Kevin Taft and the Liberals may have thought this thing was a good communications idea, but a closer read just shows Albertans more compelling evidence that the Liberals aren't even much of an opposition, let alone a government-in-waiting.


  1. I agree with Ed on this - it has been a great year. In fact, I wouldn't trade Ed's first year for anything else. It's such a relief that Alberta PCs didn't sing a song for Jim last December.

  2. Yes, the ALP critique was quite funny. Especially on education. Apparently the pension deal was so minor an item it did not merit a footnote.

    Is Bruseker going to be stumping for Taft in the next election? - I am thinking not ;-)

    Thinking about it another way, the critique was also sad for its lack of content. It looked like a student volunteer put it together on his/her lunchbreak.

  3. I don't know who is working on stuff like this for the Alberta Liberal Party but they are obviously either very under qualified (perhaps the Liberals can't afford to pay for good quality staff in this competitive market) or just the entire Liberal party is floundering under the weight of it's own ineptitude.

    This has been a horrible year for the Liberals - a year that has made them look like whiners and complainers rather than any kind of "doer." Enough so that they have started making Mason and the NDP look good?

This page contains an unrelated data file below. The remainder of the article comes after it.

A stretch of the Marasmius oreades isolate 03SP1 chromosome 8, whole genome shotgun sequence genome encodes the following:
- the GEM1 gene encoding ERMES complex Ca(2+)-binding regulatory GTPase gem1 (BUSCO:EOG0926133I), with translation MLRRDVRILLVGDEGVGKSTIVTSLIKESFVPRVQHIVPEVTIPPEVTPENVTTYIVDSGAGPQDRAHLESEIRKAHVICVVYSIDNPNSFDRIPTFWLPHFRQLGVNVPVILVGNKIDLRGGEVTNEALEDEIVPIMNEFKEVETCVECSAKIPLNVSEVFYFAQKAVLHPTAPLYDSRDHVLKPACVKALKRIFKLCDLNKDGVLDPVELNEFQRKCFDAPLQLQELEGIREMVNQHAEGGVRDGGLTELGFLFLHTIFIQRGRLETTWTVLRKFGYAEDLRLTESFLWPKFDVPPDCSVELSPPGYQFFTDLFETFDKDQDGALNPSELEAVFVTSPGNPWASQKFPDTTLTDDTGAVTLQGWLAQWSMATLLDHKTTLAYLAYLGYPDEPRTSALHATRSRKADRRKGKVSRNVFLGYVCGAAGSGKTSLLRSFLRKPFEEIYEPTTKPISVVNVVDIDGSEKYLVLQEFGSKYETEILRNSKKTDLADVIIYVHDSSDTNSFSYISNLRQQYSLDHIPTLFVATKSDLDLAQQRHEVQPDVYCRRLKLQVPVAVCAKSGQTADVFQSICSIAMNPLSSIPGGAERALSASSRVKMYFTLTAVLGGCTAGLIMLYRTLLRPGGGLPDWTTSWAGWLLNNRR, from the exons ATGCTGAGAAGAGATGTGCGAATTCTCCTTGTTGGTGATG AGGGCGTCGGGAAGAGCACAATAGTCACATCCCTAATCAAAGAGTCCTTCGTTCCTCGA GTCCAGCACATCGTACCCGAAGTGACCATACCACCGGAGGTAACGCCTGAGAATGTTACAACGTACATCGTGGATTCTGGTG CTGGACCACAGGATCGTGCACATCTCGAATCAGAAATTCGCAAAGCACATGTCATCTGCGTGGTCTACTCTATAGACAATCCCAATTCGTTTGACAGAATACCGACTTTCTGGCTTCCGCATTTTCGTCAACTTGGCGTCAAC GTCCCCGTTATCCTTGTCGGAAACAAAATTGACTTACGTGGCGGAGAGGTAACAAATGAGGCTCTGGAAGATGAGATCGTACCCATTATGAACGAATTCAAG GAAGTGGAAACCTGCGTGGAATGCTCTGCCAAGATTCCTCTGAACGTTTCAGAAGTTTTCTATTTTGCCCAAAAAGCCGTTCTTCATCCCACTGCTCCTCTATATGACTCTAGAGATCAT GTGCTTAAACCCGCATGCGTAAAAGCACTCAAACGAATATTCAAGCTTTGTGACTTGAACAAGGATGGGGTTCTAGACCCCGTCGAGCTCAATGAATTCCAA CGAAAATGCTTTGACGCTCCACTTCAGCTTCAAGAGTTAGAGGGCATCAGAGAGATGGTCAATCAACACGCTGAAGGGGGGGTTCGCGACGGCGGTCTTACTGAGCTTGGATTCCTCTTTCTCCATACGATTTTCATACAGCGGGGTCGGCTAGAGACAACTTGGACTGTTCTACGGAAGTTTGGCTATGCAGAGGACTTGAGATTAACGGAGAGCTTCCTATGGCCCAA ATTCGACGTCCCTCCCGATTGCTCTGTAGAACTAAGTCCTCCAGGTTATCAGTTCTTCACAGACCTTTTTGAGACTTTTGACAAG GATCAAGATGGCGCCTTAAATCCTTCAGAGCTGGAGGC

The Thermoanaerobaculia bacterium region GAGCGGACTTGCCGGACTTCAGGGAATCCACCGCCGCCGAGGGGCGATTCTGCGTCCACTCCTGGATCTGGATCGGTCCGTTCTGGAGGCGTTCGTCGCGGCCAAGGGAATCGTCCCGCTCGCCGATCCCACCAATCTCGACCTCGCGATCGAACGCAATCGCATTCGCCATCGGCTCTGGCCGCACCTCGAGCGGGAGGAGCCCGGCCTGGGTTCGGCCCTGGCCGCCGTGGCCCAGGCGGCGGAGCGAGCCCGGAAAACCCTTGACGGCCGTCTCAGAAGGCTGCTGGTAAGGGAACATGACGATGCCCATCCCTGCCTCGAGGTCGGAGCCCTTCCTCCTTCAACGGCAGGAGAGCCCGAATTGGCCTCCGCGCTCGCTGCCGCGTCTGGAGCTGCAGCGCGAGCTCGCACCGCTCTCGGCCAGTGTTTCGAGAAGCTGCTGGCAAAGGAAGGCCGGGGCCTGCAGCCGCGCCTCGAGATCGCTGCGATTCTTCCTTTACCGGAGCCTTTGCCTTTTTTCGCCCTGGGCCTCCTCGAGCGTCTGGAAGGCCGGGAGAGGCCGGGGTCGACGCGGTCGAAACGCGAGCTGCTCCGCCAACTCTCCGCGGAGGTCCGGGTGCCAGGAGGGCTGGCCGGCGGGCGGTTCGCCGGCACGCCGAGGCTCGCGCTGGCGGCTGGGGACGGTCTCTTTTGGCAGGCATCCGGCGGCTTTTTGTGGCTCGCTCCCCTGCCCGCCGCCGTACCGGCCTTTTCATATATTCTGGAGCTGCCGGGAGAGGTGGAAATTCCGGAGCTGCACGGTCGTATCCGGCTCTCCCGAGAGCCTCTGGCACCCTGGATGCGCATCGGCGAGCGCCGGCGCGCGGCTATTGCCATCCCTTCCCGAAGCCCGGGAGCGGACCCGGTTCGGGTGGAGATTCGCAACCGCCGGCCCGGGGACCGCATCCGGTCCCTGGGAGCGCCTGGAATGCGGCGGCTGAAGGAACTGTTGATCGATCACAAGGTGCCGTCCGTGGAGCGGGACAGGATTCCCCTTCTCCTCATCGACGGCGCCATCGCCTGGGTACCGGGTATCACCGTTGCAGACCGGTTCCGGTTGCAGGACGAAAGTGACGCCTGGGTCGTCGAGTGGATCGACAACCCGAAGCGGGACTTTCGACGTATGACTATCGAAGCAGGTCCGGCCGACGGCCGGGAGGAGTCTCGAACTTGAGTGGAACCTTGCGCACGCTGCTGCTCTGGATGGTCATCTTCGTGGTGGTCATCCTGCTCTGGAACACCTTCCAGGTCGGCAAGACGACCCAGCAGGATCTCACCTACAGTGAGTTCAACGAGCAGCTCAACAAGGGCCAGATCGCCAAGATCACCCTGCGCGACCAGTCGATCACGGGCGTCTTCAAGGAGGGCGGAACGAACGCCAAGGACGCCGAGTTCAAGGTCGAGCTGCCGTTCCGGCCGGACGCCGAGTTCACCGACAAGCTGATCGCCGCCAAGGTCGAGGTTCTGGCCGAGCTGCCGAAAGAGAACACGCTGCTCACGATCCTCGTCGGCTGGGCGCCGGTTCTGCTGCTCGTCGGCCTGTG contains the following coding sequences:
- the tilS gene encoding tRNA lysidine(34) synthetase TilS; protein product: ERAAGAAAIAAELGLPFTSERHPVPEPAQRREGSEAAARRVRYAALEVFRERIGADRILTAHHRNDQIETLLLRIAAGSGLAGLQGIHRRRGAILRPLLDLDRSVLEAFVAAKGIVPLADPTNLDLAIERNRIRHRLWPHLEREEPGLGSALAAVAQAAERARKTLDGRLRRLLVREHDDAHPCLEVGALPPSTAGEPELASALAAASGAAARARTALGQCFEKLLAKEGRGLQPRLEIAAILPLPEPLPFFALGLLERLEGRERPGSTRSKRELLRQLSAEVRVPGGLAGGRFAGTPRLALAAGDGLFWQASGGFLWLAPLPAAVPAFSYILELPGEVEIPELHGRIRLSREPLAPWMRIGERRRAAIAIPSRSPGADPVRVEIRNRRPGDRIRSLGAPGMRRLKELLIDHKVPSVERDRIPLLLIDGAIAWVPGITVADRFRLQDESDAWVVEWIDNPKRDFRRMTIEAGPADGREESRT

What happened to them? I don't know, really, but its a great thing to see them so far off of any positive message/communication going into an election.

    I guess really in the end its awesome to see the government do so well that the Liberals actually can't have anything bad to say about it (or what they do is so obviously bunk that everyone can see it). Well, except Dave of course.

  4. I have to agree with you. Ed Stelmach's government has done a lot of great things. One of the few govenments in this day and age to deliver on campaign promises. I am still on the fence on the royalty issue, primarily because my business is dependent upon oilfield, specifically drilling. However, I am willing to wait and see. I firmly believe the Tory government will not hang Alberta out to dry. The problem with the Stelmach government's progress is that it is not being properly communicated to the average Albertan, especially in southern Alberta, where a Calgary mayor blows the budget time and again, and then whines in the media about the provincial government not giving him enough. This report from Stelmach does exactly what it should. It shows us that our new government is getting things done. It also shows us that the Liberals are going downhill. Fast.


  5. CG, Alberta’s PCs may have faced the same fate as the federal Liberals if they’d picked Jim Dithers to replace Ralph Chretien. A few months after the ‘04 provincial election, Lorne Taylor (a former Deep Sixer with Stelmach, Oberg etc.) said "You’ve got the Calgary mafia backing Jim Dinning, and that’s hardly renewal ... If we run with the same old crew and the same old platform, I don’t think there’s much chance of winning another election."